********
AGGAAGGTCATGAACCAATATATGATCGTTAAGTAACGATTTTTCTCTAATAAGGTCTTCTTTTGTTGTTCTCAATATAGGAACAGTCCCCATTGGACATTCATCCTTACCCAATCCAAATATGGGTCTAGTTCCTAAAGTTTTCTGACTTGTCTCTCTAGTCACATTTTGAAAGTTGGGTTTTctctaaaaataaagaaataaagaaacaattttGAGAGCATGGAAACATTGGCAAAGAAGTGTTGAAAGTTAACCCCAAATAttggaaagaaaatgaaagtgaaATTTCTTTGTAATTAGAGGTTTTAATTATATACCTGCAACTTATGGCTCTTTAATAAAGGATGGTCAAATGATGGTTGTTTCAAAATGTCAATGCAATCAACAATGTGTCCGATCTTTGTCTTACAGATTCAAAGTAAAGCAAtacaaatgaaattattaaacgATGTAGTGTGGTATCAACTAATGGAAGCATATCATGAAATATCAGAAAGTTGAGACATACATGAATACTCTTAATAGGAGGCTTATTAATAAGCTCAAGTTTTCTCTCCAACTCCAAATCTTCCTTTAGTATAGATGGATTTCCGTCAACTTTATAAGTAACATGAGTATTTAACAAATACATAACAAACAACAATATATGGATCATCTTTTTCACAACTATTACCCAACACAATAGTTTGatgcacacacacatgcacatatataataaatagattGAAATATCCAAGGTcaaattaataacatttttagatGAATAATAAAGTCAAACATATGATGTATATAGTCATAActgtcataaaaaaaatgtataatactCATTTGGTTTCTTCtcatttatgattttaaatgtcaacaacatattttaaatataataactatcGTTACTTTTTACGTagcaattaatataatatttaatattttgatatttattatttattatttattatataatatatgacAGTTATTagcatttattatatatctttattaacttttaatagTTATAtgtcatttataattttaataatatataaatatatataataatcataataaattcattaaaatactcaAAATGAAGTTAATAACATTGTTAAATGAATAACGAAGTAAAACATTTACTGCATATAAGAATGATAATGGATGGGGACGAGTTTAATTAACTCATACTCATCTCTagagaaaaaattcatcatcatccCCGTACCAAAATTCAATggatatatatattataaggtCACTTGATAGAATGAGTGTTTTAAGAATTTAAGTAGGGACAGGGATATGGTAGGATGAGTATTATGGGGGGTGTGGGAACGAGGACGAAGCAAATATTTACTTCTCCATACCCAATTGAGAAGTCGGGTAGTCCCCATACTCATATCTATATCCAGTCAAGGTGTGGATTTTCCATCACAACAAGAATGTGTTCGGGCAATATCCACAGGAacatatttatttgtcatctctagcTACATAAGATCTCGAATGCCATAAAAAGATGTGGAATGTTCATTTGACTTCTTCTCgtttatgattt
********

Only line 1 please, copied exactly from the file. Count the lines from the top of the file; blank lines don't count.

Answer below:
AGGAAGGTCATGAACCAATATATGATCGTTAAGTAACGATTTTTCTCTAATAAGGTCTTCTTTTGTTGTTCTCAATATAGGAACAGTCCCCATTGGACATTCATCCTTACCCAATCCAAATATGGGTCTAGTTCCTAAAGTTTTCTGACTTGTCTCTCTAGTCACATTTTGAAAGTTGGGTTTTctctaaaaataaagaaataaagaaacaattttGAGAGCATGGAAACATTGGCAAAGAAGTGTTGAAAGTTAACCCCAAATAttggaaagaaaatgaaagtgaaATTTCTTTGTAATTAGAGGTTTTAATTATATACCTGCAACTTATGGCTCTTTAATAAAGGATGGTCAAATGATGGTTGTTTCAAAATGTCAATGCAATCAACAATGTGTCCGATCTTTGTCTTACAGATTCAAAGTAAAGCAAtacaaatgaaattattaaacgATGTAGTGTGGTATCAACTAATGGAAGCATATCATGAAATATCAGAAAGTTGAGACATACATGAATACTCTTAATAGGAGGCTTATTAATAAGCTCAAGTTTTCTCTCCAACTCCAAATCTTCCTTTAGTATAGATGGATTTCCGTCAACTTTATAAGTAACATGAGTATTTAACAAATACATAACAAACAACAATATATGGATCATCTTTTTCACAACTATTACCCAACACAATAGTTTGatgcacacacacatgcacatatataataaatagattGAAATATCCAAGGTcaaattaataacatttttagatGAATAATAAAGTCAAACATATGATGTATATAGTCATAActgtcataaaaaaaatgtataatactCATTTGGTTTCTTCtcatttatgattttaaatgtcaacaacatattttaaatataataactatcGTTACTTTTTACGTagcaattaatataatatttaatattttgatatttattatttattatttattatataatatatgacAGTTATTagcatttattatatatctttattaacttttaatagTTATAtgtcatttataattttaataatatataaatatatataataatcataataaattcattaaaatactcaAAATGAAGTTAATAACATTGTTAAATGAATAACGAAGTAAAACATTTACTGCATATAAGAATGATAATGGATGGGGACGAGTTTAATTAACTCATACTCATCTCTagagaaaaaattcatcatcatccCCGTACCAAAATTCAATggatatatatattataaggtCACTTGATAGAATGAGTGTTTTAAGAATTTAAGTAGGGACAGGGATATGGTAGGATGAGTATTATGGGGGGTGTGGGAACGAGGACGAAGCAAATATTTACTTCTCCATACCCAATTGAGAAGTCGGGTAGTCCCCATACTCATATCTATATCCAGTCAAGGTGTGGATTTTCCATCACAACAAGAATGTGTTCGGGCAATATCCACAGGAacatatttatttgtcatctctagcTACATAAGATCTCGAATGCCATAAAAAGATGTGGAATGTTCATTTGACTTCTTCTCgtttatgattt